The Tory message gets a little help from Super Mac

The trouble for the Tories is that in most people's minds the word that follows Boom is Bust

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There was a glimpse yesterday of a different, older, grander, Conservatism. The bright young suits at Central Office admit freely to having echoed their predecessors of a generation ago with a souped-up version of the slogan which helped Harold Macmillan to a landslide in 1959. "Britain is booming. Don't let Labour blow it," is a conscious translation into Saatchi-ese of "Life's better under the Conservatives. Don't let Labour ruin it."

The 1997 slogan is not risk-free. It uses a dangerous word; research shows that some voters, invited to free associate about the word "boom" in the manner of TV game shows, automatically come up with "bust". It requires the same electors who were told that the recession was caused by world factors beyond the control of the British government to believe that the recovery is entirely of that same government's making. It starkly exposes the fact that the tax argument isn't what it was in 1992: the Tories cannot promise to reduce the overall tax burden in the lifetime of the next Parliament any more than Labour can. And it gambles against the belief, held by some in the Labour Party, that electors are more inclined to opt for a party associated with redistribution at times of economic recovery than at times of depression.

The theme, unveiled at yesterday's Conservative press conference, nevertheless reflects a final and necessary effort by two of the party's biggest performers, Kenneth Clarke and Michael Heseltine, to turn real economic optimism into votes. The Tory campaign lost a week thanks to well-founded allegations of bribery (let's use the word: it's plainer and less overworked than "sleaze") against several Tory MPs, and the catastrophic part played by the election timing in suppressing the official report which will document it. The antics of John Redwood, the one candidate for the post-Major party leadership who is free from the burdens of Cabinet responsibility, and who this week publishes a book, in defiance of his own Chief Whip, denouncing the single currency, shows how the party's divisions on Europe could yet lose it another.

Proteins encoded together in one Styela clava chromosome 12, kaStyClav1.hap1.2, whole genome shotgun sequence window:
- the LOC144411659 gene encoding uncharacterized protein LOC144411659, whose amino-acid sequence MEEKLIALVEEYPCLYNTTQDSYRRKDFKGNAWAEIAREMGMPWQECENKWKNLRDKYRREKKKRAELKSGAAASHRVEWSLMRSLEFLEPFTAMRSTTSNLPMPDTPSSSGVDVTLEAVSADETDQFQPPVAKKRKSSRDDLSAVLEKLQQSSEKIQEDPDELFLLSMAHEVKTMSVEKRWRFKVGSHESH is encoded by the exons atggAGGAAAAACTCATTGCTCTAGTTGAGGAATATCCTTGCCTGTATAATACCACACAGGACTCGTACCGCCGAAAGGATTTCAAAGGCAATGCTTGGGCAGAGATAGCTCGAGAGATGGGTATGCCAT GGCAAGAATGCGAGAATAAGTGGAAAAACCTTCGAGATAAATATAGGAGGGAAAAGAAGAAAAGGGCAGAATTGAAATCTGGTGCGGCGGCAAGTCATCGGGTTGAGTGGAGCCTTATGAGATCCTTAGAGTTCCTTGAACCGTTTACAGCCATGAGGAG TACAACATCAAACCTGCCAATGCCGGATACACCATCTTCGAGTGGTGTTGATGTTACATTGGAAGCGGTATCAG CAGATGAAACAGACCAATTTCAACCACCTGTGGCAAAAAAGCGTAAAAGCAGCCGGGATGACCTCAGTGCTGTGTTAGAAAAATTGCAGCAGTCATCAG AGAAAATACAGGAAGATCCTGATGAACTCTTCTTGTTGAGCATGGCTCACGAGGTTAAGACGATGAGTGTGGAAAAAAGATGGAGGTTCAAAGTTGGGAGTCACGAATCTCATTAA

It may be the Tories' own fault, but Mr Major is having difficulty getting his message - especially his economic message - across. This strange circumstance has two consequences. One is to dispel any doubts about the indispensability of Ken Clarke to the Tory campaign if they are to have the slightest chance of winning.

He is at once the most written-off leadership candidate in his own party and the most feared by the Opposition. Those who revile him for being prepared to contemplate forfeiting the politician's right to fix interest rates and second-guess the advice of central bankers scarcely pause to give him credit for his success in exercising just that right. He was at his most effective yesterday, questioning why Gordon Brown never commented on his interest rate changes after they had taken place.

But the biggest paradox of all is that while his enemies are already preparing to fix much of the blame for losing the election on him, because of his determination to stop Mr Major ruling out the single currency, those same enemies would be unable to withhold from him much of the credit if, against all the odds, the Tories succeeded.

The second consequence has been to shift the balance of opinion within the Tory camp in favour of a TV debate between the party leaders. It is not simply that Labour's huge poll lead has tipped the argument in favour of anything which might move public opinion; or that the Tories' self-inflicted damage lost it the initiative in the first week of the campaign (though both are true). It is also that the media climate is utterly different from that which prevailed in 1992.

The direct impact on voters of The Sun's support for Mr Blair, and of the relative restraint in other quarters of the Tory press, is limited. What it does mean is that the press has been much less reliable than it was in 1992 in setting the agenda on his behalf. For Tony Blair as for Lord Lundy, before it all went wrong (for Lord Lundy, that is): "The stocks were sold, the press was squared / The middle classes quite prepared." And in those circumstances every chance of reaching, unfiltered, an audience of 15 million suddenly looks irresistible, almost whatever the risks.

This shift is quite recent. Central Office were initially much keener than some of Mr Major's immediate advisers on the idea. Even 10 days ago, when the Prime Minister was first said to be ready for a debate, it wasn't clear how serious he was. Was the party merely preparing to blame the Liberal Democrats' objections to their preferred format (throwing Paddy Ashdown the sop of an add-on interview rather than making him "interactive" in a Blair/Major debate) for any collapse in the negotiations? Hints yesterday from the Tories' Michael Dobbs suggest that compromise with the Lib Dems on this point might be possible.

It can still easily go wrong. Labour is angry with the broadcasters, especially the BBC, for proposing a format which it claims was "tailor made" for the Tories. Labour officials roll their eyes with assumed boredom if you raise the subject. There are at the very least shades of opinion within the party's hierarchy over whether the debate would serve any purpose given the party's dominant lead. The party is also agitating for a participating audience. But since Blair is officially said to want it, and since Labour called for it in the first place, there are risks in being anything other than accommodating. It's an innovation whose time has come. The debate has become an issue - and the party seen to stall it will pay a price.

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